Fourth and final issue of GaBI Journal’s third volume

Generics and Biosimilars Initiative Journal (GaBI Journal). 2014;3(4):161.
DOI: 10.5639/gabij.2014.0304.036

Published in: Volume 3 / Year 2014 / Issue 4
Category: Editor's Letter
Page: 161
Author(s):
Visits: 2867 total, 2 today

The interest in the development, regulatory approval, use, and post-marketing surveillance of generic and biosimilar pharmaceutical products continues to increase; as illustrated by the tremendous number of views (over 1,028,324 since 2012) of articles published in the GaBI Journal.

I expect that this interest will continue to increase after publication of this fourth and final issue of 2014. This issue begins with an Editorial by Dr Brian Godman, a member of our International Editorial Advisory Board, discussing the Original Research paper by Vogler et al. reporting the results of a survey done on the availability and procurement of five selected cardiovascular products in a small number of hospitals in five European countries. These two manuscripts discuss some of the barriers remaining to the more widespread use of well-characterized generic drug products even in European Union countries with access to well-characterized products including the need pointed out by Dr Godman for ambulatory and hospital inpatient sectors ‘to work more closely together to maximize the health gain of patients’.

Additional barriers exist in countries where access to modern regulatory methods and to well-characterized follow-on products are both limited. Professor Cheraghali from Iran proposes in his Letter to the Editor that countries with limited ability to completely evaluate such products should allow ‘limited marketing’ of follow-on biological products under the (undefined) ‘direct surveillance of regulatory authorities’. Regulators in many countries definitely face difficulties in adequately evaluating such products and there are clearly potential (even if poorly documented) benefits to providing patients access to them. However, there are also clear risks. Both process details and actual data on risks and benefits are needed before such a suggestion can be adequately evaluated. We welcome comments on this suggestion from our readers.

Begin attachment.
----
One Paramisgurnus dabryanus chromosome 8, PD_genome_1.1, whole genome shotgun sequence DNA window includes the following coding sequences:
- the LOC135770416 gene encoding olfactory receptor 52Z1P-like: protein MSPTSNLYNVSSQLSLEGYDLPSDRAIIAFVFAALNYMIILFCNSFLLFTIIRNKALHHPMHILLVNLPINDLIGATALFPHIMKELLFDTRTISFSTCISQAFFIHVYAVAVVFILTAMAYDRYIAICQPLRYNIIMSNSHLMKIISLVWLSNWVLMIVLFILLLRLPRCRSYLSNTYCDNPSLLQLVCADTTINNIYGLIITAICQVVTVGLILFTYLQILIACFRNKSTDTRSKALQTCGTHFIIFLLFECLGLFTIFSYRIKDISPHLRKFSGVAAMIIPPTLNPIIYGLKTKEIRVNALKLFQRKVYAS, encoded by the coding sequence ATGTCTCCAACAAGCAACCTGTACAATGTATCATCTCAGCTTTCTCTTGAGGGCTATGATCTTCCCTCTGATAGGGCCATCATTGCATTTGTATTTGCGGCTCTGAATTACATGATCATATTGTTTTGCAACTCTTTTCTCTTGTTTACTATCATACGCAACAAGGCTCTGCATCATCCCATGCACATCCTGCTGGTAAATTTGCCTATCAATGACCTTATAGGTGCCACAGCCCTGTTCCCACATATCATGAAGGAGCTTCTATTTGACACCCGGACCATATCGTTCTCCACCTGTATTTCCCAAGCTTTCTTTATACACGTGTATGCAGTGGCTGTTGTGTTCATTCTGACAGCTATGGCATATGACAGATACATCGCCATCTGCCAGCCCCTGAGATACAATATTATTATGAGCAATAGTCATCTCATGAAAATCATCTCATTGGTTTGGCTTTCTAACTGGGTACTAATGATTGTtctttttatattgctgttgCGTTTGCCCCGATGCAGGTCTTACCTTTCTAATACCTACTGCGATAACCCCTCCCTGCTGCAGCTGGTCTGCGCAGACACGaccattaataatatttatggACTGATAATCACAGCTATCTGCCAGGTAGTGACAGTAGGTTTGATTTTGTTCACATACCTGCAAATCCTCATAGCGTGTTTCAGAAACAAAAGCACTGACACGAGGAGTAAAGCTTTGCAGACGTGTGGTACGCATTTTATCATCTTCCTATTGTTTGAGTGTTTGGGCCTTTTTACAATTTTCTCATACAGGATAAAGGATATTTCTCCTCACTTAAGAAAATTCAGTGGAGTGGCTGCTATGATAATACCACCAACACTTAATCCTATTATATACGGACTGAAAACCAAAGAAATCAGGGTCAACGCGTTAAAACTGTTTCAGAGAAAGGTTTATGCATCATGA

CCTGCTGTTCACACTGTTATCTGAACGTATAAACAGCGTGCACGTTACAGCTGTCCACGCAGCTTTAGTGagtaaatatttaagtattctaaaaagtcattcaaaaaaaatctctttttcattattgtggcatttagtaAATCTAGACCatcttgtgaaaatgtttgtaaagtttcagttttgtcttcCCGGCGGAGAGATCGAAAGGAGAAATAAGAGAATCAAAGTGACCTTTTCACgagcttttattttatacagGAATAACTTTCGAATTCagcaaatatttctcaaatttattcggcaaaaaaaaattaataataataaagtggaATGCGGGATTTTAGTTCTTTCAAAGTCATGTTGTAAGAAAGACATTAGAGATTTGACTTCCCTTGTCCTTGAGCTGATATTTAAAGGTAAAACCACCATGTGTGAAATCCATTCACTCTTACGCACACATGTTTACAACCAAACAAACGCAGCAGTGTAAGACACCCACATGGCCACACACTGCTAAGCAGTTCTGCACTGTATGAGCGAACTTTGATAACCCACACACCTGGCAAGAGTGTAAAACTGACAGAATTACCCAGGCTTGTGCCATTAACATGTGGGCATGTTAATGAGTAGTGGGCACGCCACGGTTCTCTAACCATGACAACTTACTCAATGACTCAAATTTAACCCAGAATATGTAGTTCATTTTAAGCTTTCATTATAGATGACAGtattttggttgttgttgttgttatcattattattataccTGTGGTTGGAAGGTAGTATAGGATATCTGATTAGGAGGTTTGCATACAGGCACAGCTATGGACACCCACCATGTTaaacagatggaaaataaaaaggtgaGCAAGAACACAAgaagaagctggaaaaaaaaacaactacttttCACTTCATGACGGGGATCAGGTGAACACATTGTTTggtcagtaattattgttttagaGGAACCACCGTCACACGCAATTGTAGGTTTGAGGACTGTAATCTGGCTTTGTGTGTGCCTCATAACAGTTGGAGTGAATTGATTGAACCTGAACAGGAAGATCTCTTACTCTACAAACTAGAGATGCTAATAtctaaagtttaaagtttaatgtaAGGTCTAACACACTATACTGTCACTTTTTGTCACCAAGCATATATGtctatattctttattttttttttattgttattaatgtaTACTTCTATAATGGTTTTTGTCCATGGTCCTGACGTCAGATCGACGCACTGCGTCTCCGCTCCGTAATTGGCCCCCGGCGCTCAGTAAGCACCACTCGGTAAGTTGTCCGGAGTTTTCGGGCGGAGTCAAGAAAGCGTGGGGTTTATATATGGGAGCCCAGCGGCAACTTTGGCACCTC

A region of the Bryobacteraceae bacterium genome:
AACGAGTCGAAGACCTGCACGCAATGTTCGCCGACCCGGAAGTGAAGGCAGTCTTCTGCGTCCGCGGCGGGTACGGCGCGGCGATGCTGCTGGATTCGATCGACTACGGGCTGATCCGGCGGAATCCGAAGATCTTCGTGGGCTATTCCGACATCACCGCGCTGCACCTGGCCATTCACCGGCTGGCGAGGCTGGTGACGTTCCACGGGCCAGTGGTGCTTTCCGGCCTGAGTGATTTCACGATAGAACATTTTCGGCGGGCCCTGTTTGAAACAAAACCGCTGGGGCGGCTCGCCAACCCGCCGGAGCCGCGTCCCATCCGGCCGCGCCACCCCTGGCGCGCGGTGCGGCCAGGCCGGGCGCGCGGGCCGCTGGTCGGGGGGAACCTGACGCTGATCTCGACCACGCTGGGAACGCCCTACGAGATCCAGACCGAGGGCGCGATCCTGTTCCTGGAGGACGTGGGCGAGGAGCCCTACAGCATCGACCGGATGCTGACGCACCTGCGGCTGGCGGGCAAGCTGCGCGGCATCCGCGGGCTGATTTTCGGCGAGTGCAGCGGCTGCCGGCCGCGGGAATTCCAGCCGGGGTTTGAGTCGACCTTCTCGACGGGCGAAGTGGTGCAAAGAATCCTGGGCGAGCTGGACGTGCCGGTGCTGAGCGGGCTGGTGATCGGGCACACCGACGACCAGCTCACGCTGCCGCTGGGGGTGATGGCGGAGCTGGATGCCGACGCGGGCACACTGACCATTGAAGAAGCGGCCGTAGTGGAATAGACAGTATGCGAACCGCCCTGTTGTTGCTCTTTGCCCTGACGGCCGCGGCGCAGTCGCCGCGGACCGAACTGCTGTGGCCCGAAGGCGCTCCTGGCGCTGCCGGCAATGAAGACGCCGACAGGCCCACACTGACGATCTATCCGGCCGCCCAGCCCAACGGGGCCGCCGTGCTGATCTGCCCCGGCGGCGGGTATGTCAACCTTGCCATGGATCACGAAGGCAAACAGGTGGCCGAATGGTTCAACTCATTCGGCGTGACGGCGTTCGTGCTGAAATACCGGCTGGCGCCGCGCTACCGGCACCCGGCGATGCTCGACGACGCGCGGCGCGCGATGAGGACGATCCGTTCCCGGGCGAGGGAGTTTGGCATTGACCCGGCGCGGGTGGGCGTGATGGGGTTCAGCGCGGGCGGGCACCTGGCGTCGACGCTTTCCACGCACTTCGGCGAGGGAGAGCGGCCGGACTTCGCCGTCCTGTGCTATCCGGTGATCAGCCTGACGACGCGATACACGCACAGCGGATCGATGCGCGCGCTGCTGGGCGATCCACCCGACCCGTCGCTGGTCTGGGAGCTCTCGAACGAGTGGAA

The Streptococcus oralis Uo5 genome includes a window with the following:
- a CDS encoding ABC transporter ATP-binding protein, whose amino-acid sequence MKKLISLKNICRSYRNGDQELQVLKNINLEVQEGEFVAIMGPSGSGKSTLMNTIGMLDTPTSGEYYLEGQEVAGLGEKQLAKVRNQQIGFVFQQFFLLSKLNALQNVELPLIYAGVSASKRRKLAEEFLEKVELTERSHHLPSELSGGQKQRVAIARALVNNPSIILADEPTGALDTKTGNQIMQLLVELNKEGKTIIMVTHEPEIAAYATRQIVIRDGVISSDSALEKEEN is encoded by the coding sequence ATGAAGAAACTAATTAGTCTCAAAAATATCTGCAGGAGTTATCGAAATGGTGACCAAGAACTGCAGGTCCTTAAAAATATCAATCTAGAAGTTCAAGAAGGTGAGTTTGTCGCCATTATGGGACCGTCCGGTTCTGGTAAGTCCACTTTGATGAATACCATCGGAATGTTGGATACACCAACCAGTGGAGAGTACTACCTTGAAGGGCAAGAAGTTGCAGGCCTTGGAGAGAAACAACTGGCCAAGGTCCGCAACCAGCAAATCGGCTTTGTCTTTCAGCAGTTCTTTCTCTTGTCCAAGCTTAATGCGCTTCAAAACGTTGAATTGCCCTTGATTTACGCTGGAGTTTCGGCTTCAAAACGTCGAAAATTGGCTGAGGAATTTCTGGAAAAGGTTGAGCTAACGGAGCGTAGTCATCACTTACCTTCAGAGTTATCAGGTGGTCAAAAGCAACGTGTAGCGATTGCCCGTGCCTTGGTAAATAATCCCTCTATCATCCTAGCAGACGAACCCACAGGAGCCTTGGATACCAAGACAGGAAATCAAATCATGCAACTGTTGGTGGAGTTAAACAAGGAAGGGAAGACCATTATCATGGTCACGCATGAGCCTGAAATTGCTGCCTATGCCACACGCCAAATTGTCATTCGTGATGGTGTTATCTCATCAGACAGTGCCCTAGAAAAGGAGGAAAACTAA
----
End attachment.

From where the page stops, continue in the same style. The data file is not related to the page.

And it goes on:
In a Review Article Drs TJ Giezen and CK Schneider discuss the importance of product quality and safety assessments of biosimialrs for the extrapolation of indications, as well as the issues of traceability and interchangeability of such products from the perspective of European regulators. The issues raised by this paper illustrate how difficult it is to inadequately evaluate follow-on products even with adequate regulatory resources. The issues raised by these regulators suggest, at least to me, that the process proposed by Professor Cheraghali is unlikely to ensure product quality and patient safety. Of note, in a Regulatory paper Ms Arpah Abas and co-authors suggest that the use of partnerships between countries is an alternative solution to the problems associated with regulating in a resource poor environment such as Malaysia.